Desensitisation works well when it is planned and carefully thought through. It’s easy to go wrong with it when we haven’t broken down all the steps and separate goals.

When we don’t monitor progress

Another reason apps can be so useful for desensitisation is that they help us look back and see how far we’ve come. Because desensitisation is a gradual process that may take a handful of sessions over a couple of weeks right up to something much more involved over months, it can be difficult to see progress.

When we can’t see progress, we often give up really quickly.

It seems like nothing is working.

I remember having to do a desensitisation protocol to absence with one of my older dogs, Flika. She had an extreme phobia over being closed in. Having spent the last three years being locked in the grounds of a warehouse to ‘patrol’ at night probably didn’t help.

So when she arrived with me, even building up to me going out of the room caused her to panic.

It took her a few weeks to get used to being in a room with open doors and then to build up to being in a room if I closed the door.

Because it’s easy to get disheartened, we forget how much progress we’ve made. We then think that what we are doing isn’t working and it causes us to give up.

Keeping track also helps us see how far we’ve come. Being able to look back and see those gains is hugely important.

When we don’t seek professional guidance

If you get to a month or two of doing things on your own and you’re not seeing progress, get a professional on board.

Your first stop may be a behaviour consultant. They can help you gather information and understand if your dog is struggling with anxiety. If your dog has strong fears or phobias, or if they panic, then you may need pharmaceutical support. For reasons I’ll never truly understand, many people can be highly resistant to medication for dogs when it comes to emotion. We’re happy to give them heart pills and epilepsy medication, painkillers or other medications for their body, but we draw the line at medications for emotional challenges.

Of course, it will be the vet who prescribes anti-anxiety medication if it is needed. A behaviour consultant can help you gather your observations and make sure you don’t miss anything so that your vet is fully informed in making their decision.

Medication is not the only time we might seek out professional help.

A behaviour consultant or trainer who uses desensitisation regularly can often give us hints and tips so we’ll see much more rapid progress. Usually, my clients have already tried something that looked like desensitisation, but they just need help doing it more efficiently.

Sometimes, they’re just lacking in how to carry out the plan.

When we don’t set ourselves up for success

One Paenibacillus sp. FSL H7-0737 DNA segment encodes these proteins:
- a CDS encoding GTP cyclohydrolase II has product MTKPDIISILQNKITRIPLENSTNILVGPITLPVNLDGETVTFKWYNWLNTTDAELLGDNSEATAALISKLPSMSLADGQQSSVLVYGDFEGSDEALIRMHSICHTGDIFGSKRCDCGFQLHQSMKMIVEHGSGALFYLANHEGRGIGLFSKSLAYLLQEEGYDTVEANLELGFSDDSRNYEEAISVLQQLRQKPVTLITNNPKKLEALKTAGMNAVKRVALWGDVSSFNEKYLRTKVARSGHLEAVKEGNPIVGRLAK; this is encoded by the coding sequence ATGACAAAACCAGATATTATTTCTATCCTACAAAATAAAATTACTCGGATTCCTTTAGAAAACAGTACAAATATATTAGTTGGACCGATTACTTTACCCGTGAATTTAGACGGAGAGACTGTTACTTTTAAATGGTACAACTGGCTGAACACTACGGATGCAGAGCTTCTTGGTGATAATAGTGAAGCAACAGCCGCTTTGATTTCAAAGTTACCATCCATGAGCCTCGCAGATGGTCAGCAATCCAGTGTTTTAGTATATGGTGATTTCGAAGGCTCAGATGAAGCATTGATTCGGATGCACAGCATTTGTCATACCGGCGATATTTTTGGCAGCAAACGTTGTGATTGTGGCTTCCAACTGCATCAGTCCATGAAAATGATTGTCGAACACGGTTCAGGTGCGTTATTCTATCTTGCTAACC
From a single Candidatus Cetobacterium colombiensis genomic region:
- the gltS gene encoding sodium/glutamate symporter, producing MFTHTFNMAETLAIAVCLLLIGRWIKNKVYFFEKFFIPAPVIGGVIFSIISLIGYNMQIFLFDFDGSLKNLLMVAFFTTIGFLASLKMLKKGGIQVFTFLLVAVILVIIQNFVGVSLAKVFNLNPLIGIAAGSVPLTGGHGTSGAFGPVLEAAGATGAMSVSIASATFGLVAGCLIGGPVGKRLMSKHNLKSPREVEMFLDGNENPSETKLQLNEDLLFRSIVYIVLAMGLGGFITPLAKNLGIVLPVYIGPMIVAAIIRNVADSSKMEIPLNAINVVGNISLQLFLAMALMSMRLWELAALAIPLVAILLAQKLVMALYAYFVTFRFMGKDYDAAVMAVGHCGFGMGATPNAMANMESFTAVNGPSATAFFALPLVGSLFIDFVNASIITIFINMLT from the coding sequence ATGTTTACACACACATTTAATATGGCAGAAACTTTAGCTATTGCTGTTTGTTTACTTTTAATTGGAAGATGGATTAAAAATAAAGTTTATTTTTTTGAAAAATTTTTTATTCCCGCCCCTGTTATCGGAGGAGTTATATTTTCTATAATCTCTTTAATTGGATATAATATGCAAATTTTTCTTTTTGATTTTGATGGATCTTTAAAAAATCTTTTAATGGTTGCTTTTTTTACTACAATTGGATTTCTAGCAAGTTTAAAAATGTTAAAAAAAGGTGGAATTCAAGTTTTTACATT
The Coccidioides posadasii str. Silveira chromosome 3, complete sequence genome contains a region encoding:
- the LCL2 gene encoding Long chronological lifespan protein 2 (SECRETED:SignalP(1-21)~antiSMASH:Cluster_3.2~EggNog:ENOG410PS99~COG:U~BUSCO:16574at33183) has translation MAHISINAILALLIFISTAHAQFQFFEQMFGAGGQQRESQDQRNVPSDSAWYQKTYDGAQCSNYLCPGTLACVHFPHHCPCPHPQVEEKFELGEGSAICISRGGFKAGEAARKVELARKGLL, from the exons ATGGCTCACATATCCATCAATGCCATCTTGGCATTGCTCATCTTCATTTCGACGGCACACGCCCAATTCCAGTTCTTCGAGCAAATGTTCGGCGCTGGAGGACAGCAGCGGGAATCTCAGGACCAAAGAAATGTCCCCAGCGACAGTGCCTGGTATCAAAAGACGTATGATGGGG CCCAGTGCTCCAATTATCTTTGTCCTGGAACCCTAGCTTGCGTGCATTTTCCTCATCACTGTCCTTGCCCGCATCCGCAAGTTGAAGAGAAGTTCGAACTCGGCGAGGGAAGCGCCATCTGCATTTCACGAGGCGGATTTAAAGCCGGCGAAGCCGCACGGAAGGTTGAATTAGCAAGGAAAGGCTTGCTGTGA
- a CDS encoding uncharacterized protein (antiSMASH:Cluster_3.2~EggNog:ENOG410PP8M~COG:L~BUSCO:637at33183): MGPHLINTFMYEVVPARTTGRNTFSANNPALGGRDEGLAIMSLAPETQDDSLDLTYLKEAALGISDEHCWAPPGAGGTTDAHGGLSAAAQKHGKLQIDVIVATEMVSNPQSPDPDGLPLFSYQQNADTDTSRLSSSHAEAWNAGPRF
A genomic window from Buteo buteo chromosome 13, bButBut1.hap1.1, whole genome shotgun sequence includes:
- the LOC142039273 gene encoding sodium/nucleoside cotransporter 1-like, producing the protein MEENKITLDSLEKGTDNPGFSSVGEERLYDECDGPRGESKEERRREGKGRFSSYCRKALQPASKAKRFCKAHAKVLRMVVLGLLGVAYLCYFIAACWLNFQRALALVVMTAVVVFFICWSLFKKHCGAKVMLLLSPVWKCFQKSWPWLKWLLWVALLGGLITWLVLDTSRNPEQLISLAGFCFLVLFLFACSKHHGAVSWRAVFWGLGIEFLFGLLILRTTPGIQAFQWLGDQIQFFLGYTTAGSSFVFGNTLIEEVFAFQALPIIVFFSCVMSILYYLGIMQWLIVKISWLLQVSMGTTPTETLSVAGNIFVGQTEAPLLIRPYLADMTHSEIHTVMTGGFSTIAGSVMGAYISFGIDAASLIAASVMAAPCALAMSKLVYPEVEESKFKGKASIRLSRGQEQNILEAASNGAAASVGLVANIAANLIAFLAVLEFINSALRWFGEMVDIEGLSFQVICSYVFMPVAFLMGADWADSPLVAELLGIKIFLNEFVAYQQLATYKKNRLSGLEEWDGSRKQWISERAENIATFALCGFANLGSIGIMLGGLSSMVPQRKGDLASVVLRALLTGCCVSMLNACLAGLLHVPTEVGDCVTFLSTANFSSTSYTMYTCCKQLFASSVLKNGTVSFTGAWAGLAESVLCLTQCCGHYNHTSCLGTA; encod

Desensitisation works best when our dogs are calm. It works best if we teach them how to relax first.

Despite this, many people still try to carry out a desensitisation programme when their dog is fizzy and busy, or when they have no skills to relax.

Our dogs don’t always know how to relax, or they don’t feel safe enough to do so. It sounds kind of silly that our dogs might not know how to relax. If they don’t have the skills in the first place, however, they’re not going to be able to do it around things that scare them.

For example, imagine you’re scared of crowds. A therapist takes you and your yoga mat to a busy town centre and then asks you to relax. You try your best but if you’ve got strong habits of anxiety, add that into the uncertain situation and it makes it almost inevitable that you’ll fail.

Setting our dogs up for success means making sure the world is predictable. It also means making sure the world is safe. This is often not very easy, and we can do it best by using safety cues. We can also teach them to relax and build up strong habits.

When we don’t reduce the intensity of triggers

Reducing the intensity of triggers is also very important. We can do that in a variety of ways, but it’s always helpful to remember that the responsibility lies with us. If we try to insist that our dog is calm, we’ll often fail.

We know, for example, that if our dog is going to get used to grooming, then they’ll need to be calm. We may already have planned out our steps. Our plan may be consistent plan ever. But if we’re still using the same spiky brush that causes our dog to recoil, we can’t simply expect our dogs to just calm down. They’re unlikely to be able to remain calm.

Reducing the intensity of the trigger might mean things like starting with a paintbrush. It could mean starting with a soft bristle brush or a silicone glove.

We can also make our lives much easier by building in consent behaviours. When our dogs have the choice, while it sounds strange, they usually choose to do things when we ask. The difference between being forced to submit and choosing to tolerate something mildly unpleasant often makes a real difference for our dogs.

Of course, having a good skillset and being able to disengage is also important. You can find the 42 Lighten Up Skills for Resilience on this short course.

This article is part of a series on desensitisation.